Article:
It’s been exactly 12 weeks since I have posted.
I am still studying for the MCAT, so I cannot promise weekly Monday posts at this time, but I felt as if I needed to share what I have learned these past 12 weeks with you.
Before the word vomit you are about to read, I just want to thank those who still check Monday after Monday to see if I have posted anything new and those who have actually reached out to me through/about my blog. I check my stats regularly, and to my surprise I still have so many readers every week. From the bottom of my heart, thank you.
Where do I even begin?
In a nutshell, somewhere between my last blog post and today’s blog post, I have been absolutely ripped up into shreds, stitched back together in the most unflattering way, scarred, bruised, and battered mentally, emotionally, physically, and spiritually. Somewhere along my hiatus, I hit rock bottom.
Let’s start with an MCAT progress update.
Everybody knows that the MCAT is hard. But only those who truly care know that the MCAT is a monster. It’s a monster, not because it’s an 8-hour exam that covers 8 subjects (Biology, Biochemistry, General Chemistry, Organic Chemistry, Physics, Psychology, Sociology, and Critical Analysis). The MCAT is a monster because it makes a monster out of you. I don’t know if I can speak for everyone who has taken this test or is in the process of taking the MCAT in the near future, but it really did make a monster out of me. I let it make a monster out of me.
I stopped taking care of myself. I stopped doing the things I love most. I have forgotten why I was doing this in the first place. I have gained a little bit of weight, a few pounds of healthy weight, and a few pounds of toxic weight – enough to where I had to buy new pairs of leggings because they kept ripping at the thigh. My acne came back, and so did my nightmares and casual midday panic attacks. I underestimated this test because I thought that if I revolved my world around the MCAT and put my life on pause just until it was over, I would beat this game, but I was wrong. Thinking this way brought me nothing but self-loathe. Life does not simply stop for anyone.
My days turned into a broken record, playing the repeated melody of “I just have to get through this week.” I wasn’t helpless; I knew my mental state was taking a toll, so I made efforts to turn it around. I accepted a once-a-week internship with a director of GI surgery and oncology to remind myself what I do this for, and as soon as I thought I was mending the pieces of my life, the universe proved me wrong.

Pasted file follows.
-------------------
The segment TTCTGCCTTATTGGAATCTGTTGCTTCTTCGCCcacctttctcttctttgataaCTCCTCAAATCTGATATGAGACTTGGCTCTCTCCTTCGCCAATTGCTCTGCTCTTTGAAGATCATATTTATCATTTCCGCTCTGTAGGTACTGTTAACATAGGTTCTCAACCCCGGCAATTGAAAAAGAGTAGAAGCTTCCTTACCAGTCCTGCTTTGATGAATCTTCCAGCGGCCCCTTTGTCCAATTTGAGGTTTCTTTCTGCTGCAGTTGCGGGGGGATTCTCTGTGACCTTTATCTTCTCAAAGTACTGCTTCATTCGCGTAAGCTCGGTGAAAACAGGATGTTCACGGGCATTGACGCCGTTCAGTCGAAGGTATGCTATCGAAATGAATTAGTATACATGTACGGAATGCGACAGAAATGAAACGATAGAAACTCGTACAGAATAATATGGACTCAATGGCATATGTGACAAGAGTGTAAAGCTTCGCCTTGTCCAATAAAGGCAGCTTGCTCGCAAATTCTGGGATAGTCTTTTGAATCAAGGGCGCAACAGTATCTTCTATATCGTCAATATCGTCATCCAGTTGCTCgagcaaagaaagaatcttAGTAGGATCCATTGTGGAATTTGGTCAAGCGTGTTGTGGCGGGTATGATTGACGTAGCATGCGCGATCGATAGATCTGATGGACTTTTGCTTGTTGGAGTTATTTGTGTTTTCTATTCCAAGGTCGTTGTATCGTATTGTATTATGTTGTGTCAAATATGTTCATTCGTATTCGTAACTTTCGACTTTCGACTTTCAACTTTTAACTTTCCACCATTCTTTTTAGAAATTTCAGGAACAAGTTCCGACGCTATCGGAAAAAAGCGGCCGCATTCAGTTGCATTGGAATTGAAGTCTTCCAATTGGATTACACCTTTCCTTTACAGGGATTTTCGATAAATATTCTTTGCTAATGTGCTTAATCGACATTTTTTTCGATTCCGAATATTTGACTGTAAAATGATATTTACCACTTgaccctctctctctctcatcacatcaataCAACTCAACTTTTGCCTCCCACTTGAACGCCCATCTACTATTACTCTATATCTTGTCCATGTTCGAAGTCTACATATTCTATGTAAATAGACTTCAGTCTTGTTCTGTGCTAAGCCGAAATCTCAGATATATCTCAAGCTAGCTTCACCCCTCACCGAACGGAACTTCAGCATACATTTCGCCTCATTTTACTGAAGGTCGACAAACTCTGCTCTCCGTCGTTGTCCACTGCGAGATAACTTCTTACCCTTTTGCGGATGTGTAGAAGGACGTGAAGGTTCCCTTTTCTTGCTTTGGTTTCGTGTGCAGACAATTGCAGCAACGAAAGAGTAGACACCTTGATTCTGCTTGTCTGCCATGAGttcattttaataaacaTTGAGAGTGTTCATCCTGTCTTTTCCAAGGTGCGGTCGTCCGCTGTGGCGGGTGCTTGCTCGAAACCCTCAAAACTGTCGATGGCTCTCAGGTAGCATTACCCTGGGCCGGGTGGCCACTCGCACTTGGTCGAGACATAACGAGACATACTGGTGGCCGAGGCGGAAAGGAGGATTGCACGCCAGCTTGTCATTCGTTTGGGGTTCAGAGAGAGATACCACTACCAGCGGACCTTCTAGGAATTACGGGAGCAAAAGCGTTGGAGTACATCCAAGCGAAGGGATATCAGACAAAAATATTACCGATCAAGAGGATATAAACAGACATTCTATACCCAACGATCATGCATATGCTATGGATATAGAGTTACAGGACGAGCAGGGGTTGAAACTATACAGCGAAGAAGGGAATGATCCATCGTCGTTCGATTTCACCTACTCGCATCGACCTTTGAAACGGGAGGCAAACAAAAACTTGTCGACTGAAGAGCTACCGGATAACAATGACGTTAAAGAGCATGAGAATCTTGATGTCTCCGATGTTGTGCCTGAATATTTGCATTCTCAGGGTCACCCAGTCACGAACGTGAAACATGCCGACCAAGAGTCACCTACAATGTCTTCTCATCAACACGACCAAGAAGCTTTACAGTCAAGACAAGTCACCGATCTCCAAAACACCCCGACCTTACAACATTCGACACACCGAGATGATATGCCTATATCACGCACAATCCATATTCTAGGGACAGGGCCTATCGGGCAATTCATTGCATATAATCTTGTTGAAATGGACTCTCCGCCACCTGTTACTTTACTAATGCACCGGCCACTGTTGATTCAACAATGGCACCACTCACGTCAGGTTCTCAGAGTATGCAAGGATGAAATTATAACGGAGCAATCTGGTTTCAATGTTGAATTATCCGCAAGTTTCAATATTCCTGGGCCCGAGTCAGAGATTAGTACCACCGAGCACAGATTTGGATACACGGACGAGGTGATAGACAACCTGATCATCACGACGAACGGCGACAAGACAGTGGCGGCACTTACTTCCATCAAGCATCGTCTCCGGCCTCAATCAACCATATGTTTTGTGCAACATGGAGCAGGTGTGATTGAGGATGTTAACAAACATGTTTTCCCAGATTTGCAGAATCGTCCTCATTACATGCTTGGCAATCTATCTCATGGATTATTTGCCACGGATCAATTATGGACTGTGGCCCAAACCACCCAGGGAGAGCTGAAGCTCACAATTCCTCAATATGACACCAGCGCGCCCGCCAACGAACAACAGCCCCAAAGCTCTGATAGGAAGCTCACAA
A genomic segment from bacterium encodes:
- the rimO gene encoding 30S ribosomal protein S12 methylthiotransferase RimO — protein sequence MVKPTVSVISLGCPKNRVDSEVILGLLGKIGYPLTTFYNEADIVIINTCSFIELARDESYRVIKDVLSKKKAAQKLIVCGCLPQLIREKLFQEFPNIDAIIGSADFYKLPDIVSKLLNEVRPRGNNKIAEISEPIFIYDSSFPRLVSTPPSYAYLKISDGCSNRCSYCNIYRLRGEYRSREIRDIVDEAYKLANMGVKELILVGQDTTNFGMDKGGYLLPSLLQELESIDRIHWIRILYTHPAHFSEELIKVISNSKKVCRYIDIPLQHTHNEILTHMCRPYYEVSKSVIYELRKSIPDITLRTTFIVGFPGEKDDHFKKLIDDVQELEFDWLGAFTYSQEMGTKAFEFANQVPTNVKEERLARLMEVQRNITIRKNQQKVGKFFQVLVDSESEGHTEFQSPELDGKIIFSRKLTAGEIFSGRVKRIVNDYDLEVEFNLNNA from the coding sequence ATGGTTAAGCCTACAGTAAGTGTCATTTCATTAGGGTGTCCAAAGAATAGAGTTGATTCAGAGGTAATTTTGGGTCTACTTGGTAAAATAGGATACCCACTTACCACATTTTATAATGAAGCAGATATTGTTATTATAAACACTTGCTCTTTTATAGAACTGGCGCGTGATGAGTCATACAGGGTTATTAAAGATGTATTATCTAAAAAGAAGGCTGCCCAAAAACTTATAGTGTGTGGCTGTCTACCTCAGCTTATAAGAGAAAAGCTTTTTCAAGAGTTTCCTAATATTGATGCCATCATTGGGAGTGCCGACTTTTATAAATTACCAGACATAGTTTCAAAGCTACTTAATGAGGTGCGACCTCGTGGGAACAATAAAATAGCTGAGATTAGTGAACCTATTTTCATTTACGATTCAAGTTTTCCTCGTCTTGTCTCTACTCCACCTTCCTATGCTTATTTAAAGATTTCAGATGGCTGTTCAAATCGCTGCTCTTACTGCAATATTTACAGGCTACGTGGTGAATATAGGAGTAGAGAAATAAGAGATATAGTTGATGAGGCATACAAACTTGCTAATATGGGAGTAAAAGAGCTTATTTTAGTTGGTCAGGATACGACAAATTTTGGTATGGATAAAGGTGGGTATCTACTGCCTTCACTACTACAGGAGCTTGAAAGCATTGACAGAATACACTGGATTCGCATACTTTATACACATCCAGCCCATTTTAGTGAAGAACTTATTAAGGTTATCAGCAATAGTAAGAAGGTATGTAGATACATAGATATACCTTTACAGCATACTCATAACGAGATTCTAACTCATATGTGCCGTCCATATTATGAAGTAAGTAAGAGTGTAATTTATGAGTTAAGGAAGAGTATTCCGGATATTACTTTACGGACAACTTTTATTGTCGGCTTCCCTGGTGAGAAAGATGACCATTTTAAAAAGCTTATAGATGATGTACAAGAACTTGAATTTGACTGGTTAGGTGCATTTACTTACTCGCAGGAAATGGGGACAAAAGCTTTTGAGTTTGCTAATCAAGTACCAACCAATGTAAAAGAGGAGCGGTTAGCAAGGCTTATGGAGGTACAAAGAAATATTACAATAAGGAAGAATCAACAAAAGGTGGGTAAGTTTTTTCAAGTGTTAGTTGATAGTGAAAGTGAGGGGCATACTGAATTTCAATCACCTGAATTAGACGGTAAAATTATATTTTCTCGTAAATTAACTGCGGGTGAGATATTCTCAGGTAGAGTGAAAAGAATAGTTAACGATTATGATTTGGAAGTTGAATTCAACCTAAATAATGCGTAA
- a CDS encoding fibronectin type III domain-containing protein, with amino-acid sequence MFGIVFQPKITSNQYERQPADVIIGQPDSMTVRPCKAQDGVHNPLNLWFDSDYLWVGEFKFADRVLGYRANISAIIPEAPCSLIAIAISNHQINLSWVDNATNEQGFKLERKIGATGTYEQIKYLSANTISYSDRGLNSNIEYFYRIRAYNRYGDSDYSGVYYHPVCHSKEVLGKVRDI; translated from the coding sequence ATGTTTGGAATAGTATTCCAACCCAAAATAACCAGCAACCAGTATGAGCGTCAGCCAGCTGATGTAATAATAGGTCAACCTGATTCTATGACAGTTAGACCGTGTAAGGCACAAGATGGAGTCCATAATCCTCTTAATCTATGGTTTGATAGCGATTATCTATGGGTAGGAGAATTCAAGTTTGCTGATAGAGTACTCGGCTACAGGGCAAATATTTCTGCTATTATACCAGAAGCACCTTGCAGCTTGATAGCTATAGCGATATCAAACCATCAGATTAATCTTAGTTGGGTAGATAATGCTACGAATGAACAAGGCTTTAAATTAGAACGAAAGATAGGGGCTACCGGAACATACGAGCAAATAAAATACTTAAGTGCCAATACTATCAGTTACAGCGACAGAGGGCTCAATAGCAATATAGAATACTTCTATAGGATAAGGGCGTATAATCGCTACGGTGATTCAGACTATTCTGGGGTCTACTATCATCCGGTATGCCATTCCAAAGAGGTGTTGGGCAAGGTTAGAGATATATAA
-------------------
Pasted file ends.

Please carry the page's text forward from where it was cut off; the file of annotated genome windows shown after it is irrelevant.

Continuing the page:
I am currently in the Philippines as I am writing this, mourning the death of the woman who raised me for the first nine years of my life, my great-grandma, Olivia M. Morales. My family and I flew home the day after we received the news, and this has been the hardest week of my life. I buried the woman who gave up her life to take care of her family, and I will always remember her as a woman of grace, elegance, compassion, and unconditional love. This is the kind of pain that resembles wildfire- the kind that swallows you whole and burns everything in its way, feeding on whatever it touches. I have been at war with this pain, ready to give up on the MCAT, on medicine, and the meaning of life altogether. Life had played a cruel joke on me, stripping me of everything I had left to continue, and kicking me at rock bottom.
For weeks, I prayed for clarity, and today is the day I found that clarity. I share this only because as destructive as fire can be, I realized that it also releases a good energy, called light. Before and after the passing of my great-grandma, I have been in and out of the hospital for more reasons than one, coming in at every angle you can think of – as an intern, as a guest, as a companion, as a family member, and as a patient – all in the span of 2 weeks. The clarity I was looking for is in my recent meetings to medicine themselves: no matter the angle I came from, I found peace in the house of medicine. I found peace in every clinical space, no matter what country, and I realized that this is where I belong. I belong with medicine. I belong in medicine. It’s in my blood, my bones, and everything in between.
I have risen from the ashes of a new day. I am new and constantly evolving and adapting – something that I have never been able to do comfortably before.
I am hurting, but I am also healing. And, I want to help others do the same.
I’ve come to realize that at the end of the day, it comes down to grit.
Life will knock you down with its curveballs over and over again, hitting a home run on your plate each and every time, and life will continue with or without you.
Do you have what it takes to keep on struggling? Can you fail better? Are you able to get back up again?
That, ladies and gentlemen, is the key to success.
“Ever tried. Ever failed. No matter. Try again. Fail again. Fail better.”